Sask. nurse accused of sexually harassing co-workers faces disciplinary hearing

A registered nurse in Saskatchewan says he will fight allegations of sexual harassment at a disciplinary hearing being held by his profession's regulatory body, the Saskatchewan Registered Nurses' Association.

Marlon Gonzales says accusations untrue, comments taken out of context

Registered nurse Marlon Gonzales says he will fight the sexual harassment allegations against him. (Shutterstock)

A registered nurse in Saskatchewan says he will fight allegations of sexual harassment at a disciplinary hearing being held by his profession's regulatory body, the Saskatchewan Registered Nurses' Association.

Marlon Gonzales said the incidents described by as many as six of his former co-workers at a long-term care home in Balcarres last year either did not happen or were taken out of context. 

The women allege he made repeated sexual comments, grabbed them from behind and kissed them without permission and when they said they were not interested, that Gonzales "would not accept no for an answer".

For instance, among the dozen incidents referenced in the report by the SRNA's investigation committee, are claims that Gonzales "engaged in conversations of a sexual nature" with one co-worker about the size of her breasts and another about parts of the vagina.

Remarks taken out of context

Gonzales said both of those conversations were taken out of context.

He said the breast talk came after a conversation about bra shopping with his wife and the conversation about vaginas was while treating a resident in the care home.

"We were talking about inserting a catheter at that moment," Gonzales said.

Gonzales is also alleged to have used the work phone list to obtain personal phone numbers to invite co-workers to his house, or ask to be invited to theirs. He said the only time he used the staff phone list to call co-workers at home, was for work.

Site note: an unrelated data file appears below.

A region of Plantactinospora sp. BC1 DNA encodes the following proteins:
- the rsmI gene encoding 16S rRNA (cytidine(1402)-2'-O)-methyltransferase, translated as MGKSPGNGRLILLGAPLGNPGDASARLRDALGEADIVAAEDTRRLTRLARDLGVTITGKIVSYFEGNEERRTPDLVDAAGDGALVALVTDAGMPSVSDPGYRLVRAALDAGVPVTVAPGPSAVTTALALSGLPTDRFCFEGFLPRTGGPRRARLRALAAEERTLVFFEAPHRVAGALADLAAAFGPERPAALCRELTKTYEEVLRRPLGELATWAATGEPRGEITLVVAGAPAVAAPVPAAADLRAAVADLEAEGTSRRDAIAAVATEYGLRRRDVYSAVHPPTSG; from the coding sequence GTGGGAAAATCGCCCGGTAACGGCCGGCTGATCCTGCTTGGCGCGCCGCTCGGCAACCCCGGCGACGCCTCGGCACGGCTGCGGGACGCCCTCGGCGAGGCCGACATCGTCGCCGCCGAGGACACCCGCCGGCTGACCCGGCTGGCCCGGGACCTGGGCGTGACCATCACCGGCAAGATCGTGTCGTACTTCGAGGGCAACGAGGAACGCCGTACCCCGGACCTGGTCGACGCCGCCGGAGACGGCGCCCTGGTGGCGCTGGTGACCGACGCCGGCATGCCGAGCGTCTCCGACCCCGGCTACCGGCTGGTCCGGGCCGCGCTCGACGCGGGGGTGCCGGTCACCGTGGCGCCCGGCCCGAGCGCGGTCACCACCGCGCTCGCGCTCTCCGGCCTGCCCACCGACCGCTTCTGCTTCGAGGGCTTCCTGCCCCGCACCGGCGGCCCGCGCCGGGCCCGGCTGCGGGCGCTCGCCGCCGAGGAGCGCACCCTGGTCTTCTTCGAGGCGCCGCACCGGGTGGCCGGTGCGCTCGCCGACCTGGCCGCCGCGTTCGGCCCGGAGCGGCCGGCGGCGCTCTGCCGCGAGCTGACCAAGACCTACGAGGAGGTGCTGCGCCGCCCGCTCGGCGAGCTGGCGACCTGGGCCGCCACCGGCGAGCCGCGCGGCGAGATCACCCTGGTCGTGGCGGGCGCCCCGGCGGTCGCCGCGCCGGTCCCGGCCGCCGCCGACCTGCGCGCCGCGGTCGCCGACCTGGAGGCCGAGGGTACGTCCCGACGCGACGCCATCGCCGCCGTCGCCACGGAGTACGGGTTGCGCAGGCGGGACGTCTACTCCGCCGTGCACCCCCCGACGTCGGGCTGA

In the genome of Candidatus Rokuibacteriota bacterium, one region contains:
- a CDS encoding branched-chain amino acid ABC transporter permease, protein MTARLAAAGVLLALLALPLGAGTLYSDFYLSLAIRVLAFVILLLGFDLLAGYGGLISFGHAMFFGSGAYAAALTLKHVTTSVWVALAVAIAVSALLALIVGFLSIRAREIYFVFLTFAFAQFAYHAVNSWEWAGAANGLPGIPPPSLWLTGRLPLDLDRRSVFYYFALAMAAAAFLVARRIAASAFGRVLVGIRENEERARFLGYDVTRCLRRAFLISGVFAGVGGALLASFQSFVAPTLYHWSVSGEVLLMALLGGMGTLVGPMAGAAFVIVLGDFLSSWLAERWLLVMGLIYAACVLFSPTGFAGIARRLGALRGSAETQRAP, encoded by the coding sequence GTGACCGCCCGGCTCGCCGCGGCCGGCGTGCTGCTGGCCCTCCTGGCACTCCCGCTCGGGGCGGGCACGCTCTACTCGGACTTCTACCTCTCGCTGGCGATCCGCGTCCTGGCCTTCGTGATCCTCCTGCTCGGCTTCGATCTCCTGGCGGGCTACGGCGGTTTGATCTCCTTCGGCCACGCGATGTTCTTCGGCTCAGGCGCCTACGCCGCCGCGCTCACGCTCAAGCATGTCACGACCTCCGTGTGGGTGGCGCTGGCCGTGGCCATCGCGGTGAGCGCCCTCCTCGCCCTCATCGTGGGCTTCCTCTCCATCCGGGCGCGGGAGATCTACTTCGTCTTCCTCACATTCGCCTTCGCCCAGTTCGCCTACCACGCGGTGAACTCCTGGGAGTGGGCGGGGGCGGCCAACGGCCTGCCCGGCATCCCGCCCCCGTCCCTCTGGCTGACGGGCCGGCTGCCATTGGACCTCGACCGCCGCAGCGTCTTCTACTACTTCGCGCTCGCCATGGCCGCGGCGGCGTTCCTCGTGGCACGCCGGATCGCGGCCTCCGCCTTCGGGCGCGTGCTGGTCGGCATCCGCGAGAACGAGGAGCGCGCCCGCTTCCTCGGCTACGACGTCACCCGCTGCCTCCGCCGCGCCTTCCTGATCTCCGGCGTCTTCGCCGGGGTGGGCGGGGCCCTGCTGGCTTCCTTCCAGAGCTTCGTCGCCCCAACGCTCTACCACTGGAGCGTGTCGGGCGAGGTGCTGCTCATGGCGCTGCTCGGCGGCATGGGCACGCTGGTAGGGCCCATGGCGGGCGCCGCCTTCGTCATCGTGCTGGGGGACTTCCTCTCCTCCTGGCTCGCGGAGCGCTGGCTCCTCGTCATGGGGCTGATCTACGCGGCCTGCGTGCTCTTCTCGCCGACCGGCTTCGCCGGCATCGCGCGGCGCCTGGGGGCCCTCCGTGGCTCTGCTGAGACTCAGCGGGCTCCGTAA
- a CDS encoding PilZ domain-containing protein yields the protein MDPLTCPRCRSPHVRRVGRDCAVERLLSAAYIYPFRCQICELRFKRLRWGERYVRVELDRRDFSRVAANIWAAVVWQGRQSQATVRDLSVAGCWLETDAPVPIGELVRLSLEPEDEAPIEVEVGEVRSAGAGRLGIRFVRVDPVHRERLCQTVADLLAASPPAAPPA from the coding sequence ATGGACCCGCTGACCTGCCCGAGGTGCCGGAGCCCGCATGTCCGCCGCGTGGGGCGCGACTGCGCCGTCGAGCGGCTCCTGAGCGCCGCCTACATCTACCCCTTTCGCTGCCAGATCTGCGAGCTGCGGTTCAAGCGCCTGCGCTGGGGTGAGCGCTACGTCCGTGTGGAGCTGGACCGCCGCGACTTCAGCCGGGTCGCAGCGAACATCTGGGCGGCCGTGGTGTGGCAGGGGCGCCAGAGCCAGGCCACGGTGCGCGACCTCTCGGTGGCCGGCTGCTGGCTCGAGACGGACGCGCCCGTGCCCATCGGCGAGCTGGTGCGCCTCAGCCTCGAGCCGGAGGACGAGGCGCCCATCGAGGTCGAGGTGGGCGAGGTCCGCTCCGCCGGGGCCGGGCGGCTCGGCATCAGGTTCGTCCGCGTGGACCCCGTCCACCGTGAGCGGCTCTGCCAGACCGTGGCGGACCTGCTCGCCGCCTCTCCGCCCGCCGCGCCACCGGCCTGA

"I have to phone them if they would like to come in for an overtime or something, that's the time that I called them," Gonzales said.

Gonzales said he did ask one co-worker to come to his house, but he said she had previously invited him to socialize outside of work as well.

Gonzales said his wife knew about those invitations, as they were the only Filipino family in their small town and were trying to make new friends. 

He said he made no attempts to kiss his co-workers and never pushed his groin into one of them from behind, as described in the allegations.

Mango left on co-worker's windshield

Gonzales said another incident that was taken out of context was his leaving a mango on a colleague's windshield. He said he shared some of the fruit with his colleague the night before and when she enjoyed it, he brought a second mango the next night.

"I was looking for her and I couldn't find her so I just left it on the windshield and left a note so she would know where it came from," Gonzales said.

When asked why multiple women would make up stories about him, Gonzales said he does not know.

However, he said there were tensions in the workplace. As a registered nurse, Gonzales was in charge of the licensed practical nurses and care aides who worked in the unit.

Tensions in workplace

"The LPNs would say RNs are not needed in that building and stuff like that," Gonzales said.

Gonzales was fired by the Regina Qu'Appelle Health Region on Dec. 17, 2015, after being suspended with pay while under investigation by his employer since early September.

He said the investigation was unfair and gave more time and weight to the complainants' versions of events than his explanations. 

Gonzales said he doesn't want his old job back — he is currently working in the northern health region of Keewatin Yatthé and enjoys his new job — but he does want to clear his name and maintain his professional credentials.

The SRNA will not comment on the specifics of a case that is still underway.

The disciplinary hearing which begins on Sept. 28 is open to the public.